Undoubtedly, better molecular sampling of Trichonympha and Trichomitopsis species and their relatives would clarify the evolutionary relationships of these symbionts with each other and with their hosts. Nevertheless, the monophyly of the Trichonympha and Trichomitopsis species from Zootermopsis hosts indicates that these symbionts have almost certainly diversified into multiple species within the environment of the Zootermopsis hindgut. This diversification is likely an example of sympatric speciation, but it is not known what factors have lead to the diversification of Trichonympha or Trichomitopsis. These species appear to be similarly distributed throughout the hindgut and comparative physiological studies do not exist. The hindgut environment, however, is not uniform and adaptation to microniches due to differences in oxygen or hydrogen concentrations is a possibility [39]. For Trichonympha, another possibility is their association with ecto- and endobacterial symbionts that may facilitate the separation of ecological niches within the hindgut by performing distinctive biochemical functions such as providing amino acids or other nitrogenous compounds [17], [40], [41].

Conclusions

Accurate descriptions of diversity are essential for understanding the ecology and evolution of any biological community. Especially for microbial communities, these descriptions are lacking because most microbes cannot be easily cultivated and descriptions based solely on morphology greatly underestimate the genetic diversity. For nearly 100 years, the hindgut of Z. angusticollis was known to harbour 3 species of Trichonympha and 1 species of Trichomitopsis, but even for these largest symbionts, we show that species diversity has been underestimated. We used single cell isolations and DNA sequencing of molecular markers alongside morphological observations and discovered a new Trichonympha species, T. postcylindrica sp. nov. and two species of Trichomitopsis, T. minor sp. nov. and T. parvus sp. nov. in the hindgut of Z. angusticollis. This expansion of the known diversity in the hindgut of Z. angusticollis provides necessary knowledge to better understand the ecological interactions, diversification, evolution, and host co-evolution of these symbiotic microorganisms.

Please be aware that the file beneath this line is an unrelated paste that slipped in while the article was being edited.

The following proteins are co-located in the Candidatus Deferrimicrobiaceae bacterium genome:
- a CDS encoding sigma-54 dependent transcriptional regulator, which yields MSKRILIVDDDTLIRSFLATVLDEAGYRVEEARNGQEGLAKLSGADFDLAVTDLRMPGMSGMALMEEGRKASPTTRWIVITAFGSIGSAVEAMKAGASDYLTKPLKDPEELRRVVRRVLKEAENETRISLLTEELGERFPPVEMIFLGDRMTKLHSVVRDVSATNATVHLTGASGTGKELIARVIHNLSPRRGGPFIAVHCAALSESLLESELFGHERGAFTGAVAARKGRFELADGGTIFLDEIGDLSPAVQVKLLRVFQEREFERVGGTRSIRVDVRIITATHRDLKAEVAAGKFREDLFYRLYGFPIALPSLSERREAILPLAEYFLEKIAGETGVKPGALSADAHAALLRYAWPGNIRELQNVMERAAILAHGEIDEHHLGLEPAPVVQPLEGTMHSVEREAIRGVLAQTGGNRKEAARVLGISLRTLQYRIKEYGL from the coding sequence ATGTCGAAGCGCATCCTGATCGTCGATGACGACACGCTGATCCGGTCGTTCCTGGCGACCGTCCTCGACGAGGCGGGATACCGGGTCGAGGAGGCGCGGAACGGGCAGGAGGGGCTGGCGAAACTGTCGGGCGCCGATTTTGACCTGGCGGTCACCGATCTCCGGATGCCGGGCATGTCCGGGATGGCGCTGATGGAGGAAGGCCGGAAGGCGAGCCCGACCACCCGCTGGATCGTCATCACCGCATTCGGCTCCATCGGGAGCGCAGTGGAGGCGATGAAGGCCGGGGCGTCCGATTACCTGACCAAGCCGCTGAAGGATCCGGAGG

Taxonomic Synopsis

Trichonympha postcylindrica Tai and Keeling, sp. nov

urn:lsid:zoobank.org:act:891EAE1C-F1FC-432F-9F9D-D2EA2F93409B.

Type host.

Zootermopsis angusticollis.

Type locality.

N 49.2531 W 123.2113, Pacific Spirit Park, Vancouver, BC, Canada.

Diagnosis.

Large, multi-flagellate symbiont from the hindgut of Zootermopsis angusticollis. Width ranges from 55 to 78 µm, averaging 67 µm. Length ranges from 135 to 209 µm, averaging 180 µm. The average length to width ratio is 2.70. Anterior end is tapered ending in a rounded cap or rostrum. Thousands of flagella emerge over much of the cell. Single nucleus located posteriorly. Distinct from other species of Trichonympha based on a cylindrical extension of ectoplasm on the posterior end and by distinct SSU rRNA and ITS sequence.

Hapantotype.

Mounted slide deposited at the Beaty Biodiversity Museum, University of British Columbia, Vancouver, Canada under the accession number MI-PR202.

Gene sequence.

SSU rRNA GenBank accession number KC136668 (clone 3_8). ITS rRNA GenBank accession number KC136740 (clone 3_29_37).

Etymology.

A cylindrical extension on the posterior end of the cell.

Trichomitopsis minor Tai and Keeling, sp. nov

urn:lsid:zoobank.org:act:58E9FE9B-E42D-426C-ACA9-2928FCB8D3B7.

Type host.

Zootermopsis angusticollis.

Type locality.

N 49.2765 W 123.2270, Pacific Spirit Park, Vancouver, BC, Canada.

Diagnosis.

Symbiont from the hindgut of Zootermopsis angusticollis ranging from 12 to 37 µm in diameter (averaging 25 µm) with a recurrent flagellum forming an undulating membrane and a protruding axostyle. Distinct from Trichomitopsis termopsidis based on its smaller size. Distinct from other Trichomitopsis based on SSU rRNA gene and ITS region sequences.